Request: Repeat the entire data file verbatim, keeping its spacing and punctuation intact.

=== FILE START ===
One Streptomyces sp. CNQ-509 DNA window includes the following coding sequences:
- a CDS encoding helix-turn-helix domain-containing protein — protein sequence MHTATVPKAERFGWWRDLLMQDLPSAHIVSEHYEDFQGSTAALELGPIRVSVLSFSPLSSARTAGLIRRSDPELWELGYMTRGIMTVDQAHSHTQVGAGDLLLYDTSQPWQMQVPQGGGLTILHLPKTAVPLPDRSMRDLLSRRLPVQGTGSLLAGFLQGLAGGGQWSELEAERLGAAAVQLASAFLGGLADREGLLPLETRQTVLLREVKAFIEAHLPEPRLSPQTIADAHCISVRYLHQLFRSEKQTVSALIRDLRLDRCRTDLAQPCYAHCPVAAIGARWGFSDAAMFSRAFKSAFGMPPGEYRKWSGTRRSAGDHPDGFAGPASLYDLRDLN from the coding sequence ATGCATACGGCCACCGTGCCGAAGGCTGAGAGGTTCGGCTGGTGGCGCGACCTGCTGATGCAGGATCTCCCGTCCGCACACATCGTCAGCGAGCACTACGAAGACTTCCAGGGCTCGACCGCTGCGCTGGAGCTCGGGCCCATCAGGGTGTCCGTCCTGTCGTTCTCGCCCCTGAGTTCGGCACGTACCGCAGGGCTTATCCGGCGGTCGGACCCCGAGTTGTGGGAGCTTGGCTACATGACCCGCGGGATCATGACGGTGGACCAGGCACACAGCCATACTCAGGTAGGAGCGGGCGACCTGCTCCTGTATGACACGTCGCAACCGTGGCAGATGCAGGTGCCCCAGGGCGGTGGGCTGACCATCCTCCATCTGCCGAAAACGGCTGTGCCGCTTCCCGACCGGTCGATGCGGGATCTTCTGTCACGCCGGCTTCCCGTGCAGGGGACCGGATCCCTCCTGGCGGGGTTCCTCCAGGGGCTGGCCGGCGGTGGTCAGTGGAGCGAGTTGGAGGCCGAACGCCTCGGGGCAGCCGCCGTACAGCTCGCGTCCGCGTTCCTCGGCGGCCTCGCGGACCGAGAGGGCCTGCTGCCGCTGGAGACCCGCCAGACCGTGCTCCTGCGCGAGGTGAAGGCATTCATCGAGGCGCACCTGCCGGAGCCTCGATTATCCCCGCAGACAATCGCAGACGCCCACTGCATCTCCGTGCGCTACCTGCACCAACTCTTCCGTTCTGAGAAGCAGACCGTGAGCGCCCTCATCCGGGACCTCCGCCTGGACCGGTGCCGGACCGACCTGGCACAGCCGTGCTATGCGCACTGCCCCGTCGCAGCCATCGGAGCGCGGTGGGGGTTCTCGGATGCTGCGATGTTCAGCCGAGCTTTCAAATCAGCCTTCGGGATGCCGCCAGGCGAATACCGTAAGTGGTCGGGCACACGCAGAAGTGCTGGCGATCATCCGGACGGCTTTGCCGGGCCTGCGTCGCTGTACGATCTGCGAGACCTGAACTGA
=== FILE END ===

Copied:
One Streptomyces sp. CNQ-509 DNA window includes the following coding sequences:
- a CDS encoding helix-turn-helix domain-containing protein — protein sequence MHTATVPKAERFGWWRDLLMQDLPSAHIVSEHYEDFQGSTAALELGPIRVSVLSFSPLSSARTAGLIRRSDPELWELGYMTRGIMTVDQAHSHTQVGAGDLLLYDTSQPWQMQVPQGGGLTILHLPKTAVPLPDRSMRDLLSRRLPVQGTGSLLAGFLQGLAGGGQWSELEAERLGAAAVQLASAFLGGLADREGLLPLETRQTVLLREVKAFIEAHLPEPRLSPQTIADAHCISVRYLHQLFRSEKQTVSALIRDLRLDRCRTDLAQPCYAHCPVAAIGARWGFSDAAMFSRAFKSAFGMPPGEYRKWSGTRRSAGDHPDGFAGPASLYDLRDLN from the coding sequence ATGCATACGGCCACCGTGCCGAAGGCTGAGAGGTTCGGCTGGTGGCGCGACCTGCTGATGCAGGATCTCCCGTCCGCACACATCGTCAGCGAGCACTACGAAGACTTCCAGGGCTCGACCGCTGCGCTGGAGCTCGGGCCCATCAGGGTGTCCGTCCTGTCGTTCTCGCCCCTGAGTTCGGCACGTACCGCAGGGCTTATCCGGCGGTCGGACCCCGAGTTGTGGGAGCTTGGCTACATGACCCGCGGGATCATGACGGTGGACCAGGCACACAGCCATACTCAGGTAGGAGCGGGCGACCTGCTCCTGTATGACACGTCGCAACCGTGGCAGATGCAGGTGCCCCAGGGCGGTGGGCTGACCATCCTCCATCTGCCGAAAACGGCTGTGCCGCTTCCCGACCGGTCGATGCGGGATCTTCTGTCACGCCGGCTTCCCGTGCAGGGGACCGGATCCCTCCTGGCGGGGTTCCTCCAGGGGCTGGCCGGCGGTGGTCAGTGGAGCGAGTTGGAGGCCGAACGCCTCGGGGCAGCCGCCGTACAGCTCGCGTCCGCGTTCCTCGGCGGCCTCGCGGACCGAGAGGGCCTGCTGCCGCTGGAGACCCGCCAGACCGTGCTCCTGCGCGAGGTGAAGGCATTCATCGAGGCGCACCTGCCGGAGCCTCGATTATCCCCGCAGACAATCGCAGACGCCCACTGCATCTCCGTGCGCTACCTGCACCAACTCTTCCGTTCTGAGAAGCAGACCGTGAGCGCCCTCATCCGGGACCTCCGCCTGGACCGGTGCCGGACCGACCTGGCACAGCCGTGCTATGCGCACTGCCCCGTCGCAGCCATCGGAGCGCGGTGGGGGTTCTCGGATGCTGCGATGTTCAGCCGAGCTTTCAAATCAGCCTTCGGGATGCCGCCAGGCGAATACCGTAAGTGGTCGGGCACACGCAGAAGTGCTGGCGATCATCCGGACGGCTTTGCCGGGCCTGCGTCGCTGTACGATCTGCGAGACCTGAACTGA